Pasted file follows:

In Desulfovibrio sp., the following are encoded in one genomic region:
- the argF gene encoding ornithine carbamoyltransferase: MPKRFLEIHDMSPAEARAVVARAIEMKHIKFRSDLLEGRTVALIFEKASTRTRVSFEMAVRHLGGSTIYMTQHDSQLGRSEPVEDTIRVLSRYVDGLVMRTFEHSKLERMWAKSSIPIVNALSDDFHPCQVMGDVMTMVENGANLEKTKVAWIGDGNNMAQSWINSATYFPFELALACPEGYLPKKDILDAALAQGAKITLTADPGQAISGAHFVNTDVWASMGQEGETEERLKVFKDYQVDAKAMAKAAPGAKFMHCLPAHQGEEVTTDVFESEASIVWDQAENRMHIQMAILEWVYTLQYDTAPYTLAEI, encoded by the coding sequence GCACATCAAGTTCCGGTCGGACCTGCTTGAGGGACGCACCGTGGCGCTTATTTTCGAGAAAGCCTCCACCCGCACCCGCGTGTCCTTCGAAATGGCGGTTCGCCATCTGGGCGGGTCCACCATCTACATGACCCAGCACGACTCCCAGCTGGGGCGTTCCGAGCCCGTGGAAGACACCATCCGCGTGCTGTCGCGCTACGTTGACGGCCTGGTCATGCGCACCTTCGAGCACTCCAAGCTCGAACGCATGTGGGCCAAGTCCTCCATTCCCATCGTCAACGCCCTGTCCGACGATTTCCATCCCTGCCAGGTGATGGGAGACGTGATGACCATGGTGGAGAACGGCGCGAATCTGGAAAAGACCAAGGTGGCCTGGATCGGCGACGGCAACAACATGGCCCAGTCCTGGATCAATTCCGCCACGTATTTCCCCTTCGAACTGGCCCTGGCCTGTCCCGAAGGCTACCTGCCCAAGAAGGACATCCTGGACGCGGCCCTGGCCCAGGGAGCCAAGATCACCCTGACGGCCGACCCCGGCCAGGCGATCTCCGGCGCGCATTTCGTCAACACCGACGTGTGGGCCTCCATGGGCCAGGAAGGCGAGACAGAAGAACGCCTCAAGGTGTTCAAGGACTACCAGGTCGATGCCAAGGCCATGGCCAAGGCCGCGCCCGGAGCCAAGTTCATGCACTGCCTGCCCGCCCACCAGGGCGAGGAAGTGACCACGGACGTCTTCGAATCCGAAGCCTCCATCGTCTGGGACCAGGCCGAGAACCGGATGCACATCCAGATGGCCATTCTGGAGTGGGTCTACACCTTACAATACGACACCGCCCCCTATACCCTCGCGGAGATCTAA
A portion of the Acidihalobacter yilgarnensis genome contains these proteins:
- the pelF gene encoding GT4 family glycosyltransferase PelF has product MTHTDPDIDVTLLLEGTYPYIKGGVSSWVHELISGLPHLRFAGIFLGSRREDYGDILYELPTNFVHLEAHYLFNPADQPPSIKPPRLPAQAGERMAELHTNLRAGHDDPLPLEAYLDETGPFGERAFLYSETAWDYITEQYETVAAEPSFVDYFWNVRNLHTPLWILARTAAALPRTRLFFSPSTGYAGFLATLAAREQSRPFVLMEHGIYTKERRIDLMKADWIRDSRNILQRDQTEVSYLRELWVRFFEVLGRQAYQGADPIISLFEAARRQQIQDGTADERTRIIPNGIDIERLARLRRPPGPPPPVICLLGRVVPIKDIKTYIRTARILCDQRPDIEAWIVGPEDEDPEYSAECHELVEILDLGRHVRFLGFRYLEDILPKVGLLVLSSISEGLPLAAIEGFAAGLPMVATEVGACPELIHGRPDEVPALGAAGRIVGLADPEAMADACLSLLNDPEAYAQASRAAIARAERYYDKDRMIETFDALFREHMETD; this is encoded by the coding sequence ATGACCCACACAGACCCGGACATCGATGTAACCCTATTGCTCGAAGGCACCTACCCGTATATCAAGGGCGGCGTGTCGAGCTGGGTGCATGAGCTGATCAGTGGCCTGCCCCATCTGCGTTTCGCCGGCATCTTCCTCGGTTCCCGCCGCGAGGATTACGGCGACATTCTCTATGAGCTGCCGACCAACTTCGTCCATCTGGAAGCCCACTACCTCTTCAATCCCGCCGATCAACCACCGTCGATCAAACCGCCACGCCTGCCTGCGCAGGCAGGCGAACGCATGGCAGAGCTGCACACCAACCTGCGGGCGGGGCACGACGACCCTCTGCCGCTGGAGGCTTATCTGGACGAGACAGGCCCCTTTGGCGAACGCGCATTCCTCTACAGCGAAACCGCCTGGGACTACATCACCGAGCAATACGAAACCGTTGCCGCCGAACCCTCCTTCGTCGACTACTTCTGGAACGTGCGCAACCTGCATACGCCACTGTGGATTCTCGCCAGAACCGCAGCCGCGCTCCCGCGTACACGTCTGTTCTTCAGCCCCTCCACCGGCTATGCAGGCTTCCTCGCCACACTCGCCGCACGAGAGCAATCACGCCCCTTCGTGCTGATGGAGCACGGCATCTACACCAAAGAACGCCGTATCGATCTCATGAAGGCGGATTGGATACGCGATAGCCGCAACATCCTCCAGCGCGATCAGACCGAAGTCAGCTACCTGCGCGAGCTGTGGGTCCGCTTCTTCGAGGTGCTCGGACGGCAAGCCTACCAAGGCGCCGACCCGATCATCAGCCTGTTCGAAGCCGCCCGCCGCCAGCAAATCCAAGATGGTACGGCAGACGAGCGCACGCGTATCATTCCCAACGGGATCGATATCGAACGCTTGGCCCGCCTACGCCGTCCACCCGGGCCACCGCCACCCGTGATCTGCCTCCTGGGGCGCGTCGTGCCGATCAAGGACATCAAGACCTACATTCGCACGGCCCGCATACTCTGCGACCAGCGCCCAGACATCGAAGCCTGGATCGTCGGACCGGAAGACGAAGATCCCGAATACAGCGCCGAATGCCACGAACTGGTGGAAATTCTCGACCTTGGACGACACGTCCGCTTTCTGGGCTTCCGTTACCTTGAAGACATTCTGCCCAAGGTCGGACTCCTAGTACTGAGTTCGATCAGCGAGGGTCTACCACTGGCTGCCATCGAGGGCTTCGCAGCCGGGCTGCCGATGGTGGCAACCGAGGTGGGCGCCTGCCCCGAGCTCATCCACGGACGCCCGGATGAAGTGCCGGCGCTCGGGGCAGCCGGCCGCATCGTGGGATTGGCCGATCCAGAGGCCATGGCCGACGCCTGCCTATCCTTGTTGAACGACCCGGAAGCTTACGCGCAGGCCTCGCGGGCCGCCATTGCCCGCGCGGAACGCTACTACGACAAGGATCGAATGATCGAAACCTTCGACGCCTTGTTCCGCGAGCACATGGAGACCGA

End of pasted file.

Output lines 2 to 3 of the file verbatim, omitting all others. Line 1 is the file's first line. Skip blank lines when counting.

- the argF gene encoding ornithine carbamoyltransferase: MPKRFLEIHDMSPAEARAVVARAIEMKHIKFRSDLLEGRTVALIFEKASTRTRVSFEMAVRHLGGSTIYMTQHDSQLGRSEPVEDTIRVLSRYVDGLVMRTFEHSKLERMWAKSSIPIVNALSDDFHPCQVMGDVMTMVENGANLEKTKVAWIGDGNNMAQSWINSATYFPFELALACPEGYLPKKDILDAALAQGAKITLTADPGQAISGAHFVNTDVWASMGQEGETEERLKVFKDYQVDAKAMAKAAPGAKFMHCLPAHQGEEVTTDVFESEASIVWDQAENRMHIQMAILEWVYTLQYDTAPYTLAEI, encoded by the coding sequence GCACATCAAGTTCCGGTCGGACCTGCTTGAGGGACGCACCGTGGCGCTTATTTTCGAGAAAGCCTCCACCCGCACCCGCGTGTCCTTCGAAATGGCGGTTCGCCATCTGGGCGGGTCCACCATCTACATGACCCAGCACGACTCCCAGCTGGGGCGTTCCGAGCCCGTGGAAGACACCATCCGCGTGCTGTCGCGCTACGTTGACGGCCTGGTCATGCGCACCTTCGAGCACTCCAAGCTCGAACGCATGTGGGCCAAGTCCTCCATTCCCATCGTCAACGCCCTGTCCGACGATTTCCATCCCTGCCAGGTGATGGGAGACGTGATGACCATGGTGGAGAACGGCGCGAATCTGGAAAAGACCAAGGTGGCCTGGATCGGCGACGGCAACAACATGGCCCAGTCCTGGATCAATTCCGCCACGTATTTCCCCTTCGAACTGGCCCTGGCCTGTCCCGAAGGCTACCTGCCCAAGAAGGACATCCTGGACGCGGCCCTGGCCCAGGGAGCCAAGATCACCCTGACGGCCGACCCCGGCCAGGCGATCTCCGGCGCGCATTTCGTCAACACCGACGTGTGGGCCTCCATGGGCCAGGAAGGCGAGACAGAAGAACGCCTCAAGGTGTTCAAGGACTACCAGGTCGATGCCAAGGCCATGGCCAAGGCCGCGCCCGGAGCCAAGTTCATGCACTGCCTGCCCGCCCACCAGGGCGAGGAAGTGACCACGGACGTCTTCGAATCCGAAGCCTCCATCGTCTGGGACCAGGCCGAGAACCGGATGCACATCCAGATGGCCATTCTGGAGTGGGTCTACACCTTACAATACGACACCGCCCCCTATACCCTCGCGGAGATCTAA
A portion of the Acidihalobacter yilgarnensis genome contains these proteins: